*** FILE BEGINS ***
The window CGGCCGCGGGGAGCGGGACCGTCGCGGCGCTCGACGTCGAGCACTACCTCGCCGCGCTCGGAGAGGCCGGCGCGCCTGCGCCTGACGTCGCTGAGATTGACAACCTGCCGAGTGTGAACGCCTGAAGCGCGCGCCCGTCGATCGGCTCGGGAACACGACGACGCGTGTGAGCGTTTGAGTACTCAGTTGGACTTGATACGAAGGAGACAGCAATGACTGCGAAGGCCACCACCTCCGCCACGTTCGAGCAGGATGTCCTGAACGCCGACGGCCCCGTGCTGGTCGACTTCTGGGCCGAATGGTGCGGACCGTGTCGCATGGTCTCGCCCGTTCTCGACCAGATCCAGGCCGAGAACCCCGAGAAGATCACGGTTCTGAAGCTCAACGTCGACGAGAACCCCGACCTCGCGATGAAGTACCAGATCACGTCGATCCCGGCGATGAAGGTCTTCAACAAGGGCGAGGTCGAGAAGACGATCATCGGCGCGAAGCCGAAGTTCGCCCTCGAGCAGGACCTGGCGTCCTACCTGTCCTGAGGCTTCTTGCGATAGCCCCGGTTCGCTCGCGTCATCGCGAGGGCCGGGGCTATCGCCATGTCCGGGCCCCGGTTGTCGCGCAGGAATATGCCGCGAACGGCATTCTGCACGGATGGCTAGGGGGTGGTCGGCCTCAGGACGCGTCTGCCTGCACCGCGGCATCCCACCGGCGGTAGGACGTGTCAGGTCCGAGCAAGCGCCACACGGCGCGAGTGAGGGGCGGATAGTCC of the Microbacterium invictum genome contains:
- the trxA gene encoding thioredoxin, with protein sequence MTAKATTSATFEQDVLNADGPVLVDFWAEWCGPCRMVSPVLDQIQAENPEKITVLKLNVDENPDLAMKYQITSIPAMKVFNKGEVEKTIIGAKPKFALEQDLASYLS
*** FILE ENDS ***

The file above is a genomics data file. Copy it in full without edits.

The window CGGCCGCGGGGAGCGGGACCGTCGCGGCGCTCGACGTCGAGCACTACCTCGCCGCGCTCGGAGAGGCCGGCGCGCCTGCGCCTGACGTCGCTGAGATTGACAACCTGCCGAGTGTGAACGCCTGAAGCGCGCGCCCGTCGATCGGCTCGGGAACACGACGACGCGTGTGAGCGTTTGAGTACTCAGTTGGACTTGATACGAAGGAGACAGCAATGACTGCGAAGGCCACCACCTCCGCCACGTTCGAGCAGGATGTCCTGAACGCCGACGGCCCCGTGCTGGTCGACTTCTGGGCCGAATGGTGCGGACCGTGTCGCATGGTCTCGCCCGTTCTCGACCAGATCCAGGCCGAGAACCCCGAGAAGATCACGGTTCTGAAGCTCAACGTCGACGAGAACCCCGACCTCGCGATGAAGTACCAGATCACGTCGATCCCGGCGATGAAGGTCTTCAACAAGGGCGAGGTCGAGAAGACGATCATCGGCGCGAAGCCGAAGTTCGCCCTCGAGCAGGACCTGGCGTCCTACCTGTCCTGAGGCTTCTTGCGATAGCCCCGGTTCGCTCGCGTCATCGCGAGGGCCGGGGCTATCGCCATGTCCGGGCCCCGGTTGTCGCGCAGGAATATGCCGCGAACGGCATTCTGCACGGATGGCTAGGGGGTGGTCGGCCTCAGGACGCGTCTGCCTGCACCGCGGCATCCCACCGGCGGTAGGACGTGTCAGGTCCGAGCAAGCGCCACACGGCGCGAGTGAGGGGCGGATAGTCC of the Microbacterium invictum genome contains:
- the trxA gene encoding thioredoxin, with protein sequence MTAKATTSATFEQDVLNADGPVLVDFWAEWCGPCRMVSPVLDQIQAENPEKITVLKLNVDENPDLAMKYQITSIPAMKVFNKGEVEKTIIGAKPKFALEQDLASYLS